Django Structure

Django follows a Model-View-Controller (MVC) architectural pattern, but in Django terminology, it’s often referred to as Model-View-Template (MVT). Here’s an overview of the typical structure of a Django project:

  1. Project:
    • A Django project is a collection of settings and configurations for a specific web application. It can contain one or more Django apps.
    • Common project-level files and directories:
      • A command-line utility for interacting with the project.
      • Configuration settings for the project.
      • URL patterns for the entire project.
  2. Apps:
    • A Django app is a modular component that encapsulates a specific functionality of the project. Projects are often composed of multiple apps.
    • Common app-level files and directories:
      • Defines the data models for the app.
      • Contains the logic for processing HTTP requests and returning responses.
      • Defines URL patterns specific to the app.
      • templates/: Directory for storing HTML templates.
      • static/: Directory for storing static files (CSS, JavaScript, images).
  3. Database Models:
    • The file within each app defines the database models using Django’s Object-Relational Mapping (ORM). Models describe the structure of the database tables and relationships.
    • The file within each app contains functions or classes that handle HTTP requests, process data, and return HTTP responses. Views interact with models to fetch or update data.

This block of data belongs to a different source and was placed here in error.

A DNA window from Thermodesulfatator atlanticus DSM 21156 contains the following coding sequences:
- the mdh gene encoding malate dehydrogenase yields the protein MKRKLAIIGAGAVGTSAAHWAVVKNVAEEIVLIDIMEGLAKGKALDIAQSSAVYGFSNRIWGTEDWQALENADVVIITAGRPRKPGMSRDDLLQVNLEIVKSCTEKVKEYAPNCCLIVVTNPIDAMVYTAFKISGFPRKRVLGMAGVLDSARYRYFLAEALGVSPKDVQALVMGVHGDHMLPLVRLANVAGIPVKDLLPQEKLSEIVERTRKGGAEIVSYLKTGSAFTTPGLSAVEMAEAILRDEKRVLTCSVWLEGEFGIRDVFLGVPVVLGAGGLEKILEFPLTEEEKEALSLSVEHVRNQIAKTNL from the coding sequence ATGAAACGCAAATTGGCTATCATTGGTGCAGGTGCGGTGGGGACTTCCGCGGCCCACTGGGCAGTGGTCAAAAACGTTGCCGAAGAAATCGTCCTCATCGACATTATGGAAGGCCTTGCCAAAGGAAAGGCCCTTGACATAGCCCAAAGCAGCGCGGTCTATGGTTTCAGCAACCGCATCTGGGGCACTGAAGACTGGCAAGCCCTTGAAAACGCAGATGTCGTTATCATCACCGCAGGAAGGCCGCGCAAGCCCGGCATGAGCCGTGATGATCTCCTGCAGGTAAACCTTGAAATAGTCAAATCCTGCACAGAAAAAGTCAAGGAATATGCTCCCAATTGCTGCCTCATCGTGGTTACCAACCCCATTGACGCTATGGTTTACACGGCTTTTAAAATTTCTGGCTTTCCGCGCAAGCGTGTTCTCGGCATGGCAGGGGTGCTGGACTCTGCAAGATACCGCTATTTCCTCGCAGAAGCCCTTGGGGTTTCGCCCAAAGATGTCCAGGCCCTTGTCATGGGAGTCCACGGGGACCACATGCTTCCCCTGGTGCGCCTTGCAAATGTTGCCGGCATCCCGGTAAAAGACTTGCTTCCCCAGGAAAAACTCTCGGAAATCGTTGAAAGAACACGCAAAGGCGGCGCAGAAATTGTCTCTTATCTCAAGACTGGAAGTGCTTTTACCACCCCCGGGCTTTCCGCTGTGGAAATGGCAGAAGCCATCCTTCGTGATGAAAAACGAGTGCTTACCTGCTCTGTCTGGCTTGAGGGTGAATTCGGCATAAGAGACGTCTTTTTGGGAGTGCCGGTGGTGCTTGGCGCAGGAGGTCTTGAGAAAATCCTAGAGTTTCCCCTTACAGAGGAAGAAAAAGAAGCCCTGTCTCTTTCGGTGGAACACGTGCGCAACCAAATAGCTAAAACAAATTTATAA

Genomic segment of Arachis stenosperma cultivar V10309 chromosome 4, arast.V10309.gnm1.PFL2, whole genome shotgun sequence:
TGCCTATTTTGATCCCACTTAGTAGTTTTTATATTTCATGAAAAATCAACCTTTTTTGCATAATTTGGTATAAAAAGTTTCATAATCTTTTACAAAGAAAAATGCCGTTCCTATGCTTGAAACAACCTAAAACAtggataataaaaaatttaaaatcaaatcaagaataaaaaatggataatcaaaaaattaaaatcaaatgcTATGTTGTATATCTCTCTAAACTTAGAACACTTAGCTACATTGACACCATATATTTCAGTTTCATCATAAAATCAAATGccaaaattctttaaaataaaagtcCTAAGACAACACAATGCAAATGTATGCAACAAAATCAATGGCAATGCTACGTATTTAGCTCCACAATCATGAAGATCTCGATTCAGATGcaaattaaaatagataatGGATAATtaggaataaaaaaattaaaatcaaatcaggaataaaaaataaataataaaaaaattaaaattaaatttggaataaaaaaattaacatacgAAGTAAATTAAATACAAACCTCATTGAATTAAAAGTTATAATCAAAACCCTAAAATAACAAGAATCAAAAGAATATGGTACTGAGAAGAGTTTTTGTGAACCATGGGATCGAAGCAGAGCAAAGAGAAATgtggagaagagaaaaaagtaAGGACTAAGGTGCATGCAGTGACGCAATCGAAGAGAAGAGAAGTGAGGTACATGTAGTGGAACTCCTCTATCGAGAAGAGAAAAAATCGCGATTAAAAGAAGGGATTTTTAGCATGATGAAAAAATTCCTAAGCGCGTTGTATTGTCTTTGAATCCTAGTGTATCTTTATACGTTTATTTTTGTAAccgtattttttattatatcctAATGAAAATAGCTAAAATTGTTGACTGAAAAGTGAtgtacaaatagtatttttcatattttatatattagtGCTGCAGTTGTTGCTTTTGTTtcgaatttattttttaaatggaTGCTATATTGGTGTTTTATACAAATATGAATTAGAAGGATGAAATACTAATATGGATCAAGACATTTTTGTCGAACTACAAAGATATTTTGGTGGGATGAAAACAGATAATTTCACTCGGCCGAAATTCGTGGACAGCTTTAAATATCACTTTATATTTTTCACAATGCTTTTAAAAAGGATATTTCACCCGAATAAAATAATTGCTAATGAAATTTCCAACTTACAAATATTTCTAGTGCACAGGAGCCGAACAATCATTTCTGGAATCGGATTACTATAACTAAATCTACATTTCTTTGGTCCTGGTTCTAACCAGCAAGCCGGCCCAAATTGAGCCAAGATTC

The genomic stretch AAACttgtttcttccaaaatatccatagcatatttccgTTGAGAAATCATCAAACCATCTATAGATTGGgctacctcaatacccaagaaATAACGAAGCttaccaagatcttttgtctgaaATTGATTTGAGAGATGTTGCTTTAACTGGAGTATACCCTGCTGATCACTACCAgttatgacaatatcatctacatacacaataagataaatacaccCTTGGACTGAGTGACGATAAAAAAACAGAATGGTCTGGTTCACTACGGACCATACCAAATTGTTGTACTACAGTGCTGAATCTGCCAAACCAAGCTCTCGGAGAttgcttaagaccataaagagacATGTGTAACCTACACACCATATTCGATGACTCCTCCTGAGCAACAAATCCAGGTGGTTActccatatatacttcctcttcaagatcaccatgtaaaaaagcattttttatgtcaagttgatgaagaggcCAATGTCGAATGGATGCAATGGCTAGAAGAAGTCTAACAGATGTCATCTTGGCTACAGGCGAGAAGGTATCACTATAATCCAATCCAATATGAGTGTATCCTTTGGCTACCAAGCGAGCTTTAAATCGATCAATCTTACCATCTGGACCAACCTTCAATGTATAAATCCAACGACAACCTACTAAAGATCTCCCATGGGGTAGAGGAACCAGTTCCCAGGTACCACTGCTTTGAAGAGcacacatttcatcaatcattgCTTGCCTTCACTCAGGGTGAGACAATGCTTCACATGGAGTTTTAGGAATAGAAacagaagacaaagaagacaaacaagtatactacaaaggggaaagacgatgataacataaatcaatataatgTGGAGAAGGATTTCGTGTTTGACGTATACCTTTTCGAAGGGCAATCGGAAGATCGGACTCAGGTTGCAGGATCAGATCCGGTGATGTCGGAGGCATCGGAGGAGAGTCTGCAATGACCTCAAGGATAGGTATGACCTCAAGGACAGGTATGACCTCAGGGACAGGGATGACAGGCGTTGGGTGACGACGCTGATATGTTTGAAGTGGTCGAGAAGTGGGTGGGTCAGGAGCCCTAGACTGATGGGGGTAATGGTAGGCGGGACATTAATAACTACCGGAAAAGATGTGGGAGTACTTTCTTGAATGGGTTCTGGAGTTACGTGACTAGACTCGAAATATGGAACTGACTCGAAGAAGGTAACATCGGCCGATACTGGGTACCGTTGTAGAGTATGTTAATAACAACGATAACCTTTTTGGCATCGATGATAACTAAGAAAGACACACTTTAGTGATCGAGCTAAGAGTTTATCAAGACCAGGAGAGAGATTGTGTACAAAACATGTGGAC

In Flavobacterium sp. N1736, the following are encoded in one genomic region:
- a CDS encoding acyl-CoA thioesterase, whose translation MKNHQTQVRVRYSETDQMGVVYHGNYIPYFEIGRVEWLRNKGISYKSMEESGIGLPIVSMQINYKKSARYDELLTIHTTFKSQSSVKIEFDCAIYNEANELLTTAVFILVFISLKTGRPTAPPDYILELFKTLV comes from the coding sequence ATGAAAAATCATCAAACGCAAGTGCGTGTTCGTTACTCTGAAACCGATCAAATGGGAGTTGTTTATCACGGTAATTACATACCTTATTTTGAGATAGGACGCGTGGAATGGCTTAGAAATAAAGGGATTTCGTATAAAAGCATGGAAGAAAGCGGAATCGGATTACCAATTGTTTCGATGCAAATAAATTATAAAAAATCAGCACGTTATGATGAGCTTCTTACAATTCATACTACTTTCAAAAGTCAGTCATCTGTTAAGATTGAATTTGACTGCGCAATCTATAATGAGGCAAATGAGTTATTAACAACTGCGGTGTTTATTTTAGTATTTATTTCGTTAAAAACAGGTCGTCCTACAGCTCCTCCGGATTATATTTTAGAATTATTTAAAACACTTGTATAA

5. Templates:
    • The templates/ directory within each app stores HTML templates. Templates are used to generate dynamic HTML content that is sent to the client.
  6. Static Files:
    • The static/ directory within each app is used for storing static files such as CSS, JavaScript, and images. These files are served directly by the web server.
  7. URL Configuration:
    • The files in both the project and app define URL patterns. The project’s typically includes the URL patterns of various apps.
  8. Settings:
    • The file in the project contains configuration settings for the entire project, such as database configuration, timezone settings, middleware, and more.
  9. Middleware:
    • Middleware components in Django are used to process requests and responses globally before they reach the views or after they leave the views.
  10. Admin Interface:
    • Django provides a built-in admin interface that can be customized to manage data models through a web-based interface. Admin functionality is defined in the files within each app.
|-- project_name/
| |--
| |--
| |--
| |--
| `--
|-- app1/
| |--
| |--
| |--
| |-- migrations/
| |--
| |--
| |--
| `-- templates/
|-- app2/
| |-- ...
|-- static/
|-- templates/
|-- venv/ (virtual environment)

This is a basic overview, and the structure can vary based on project requirements and personal preferences. Django’s convention over configuration approach provides a default structure, but it allows for flexibility and customization.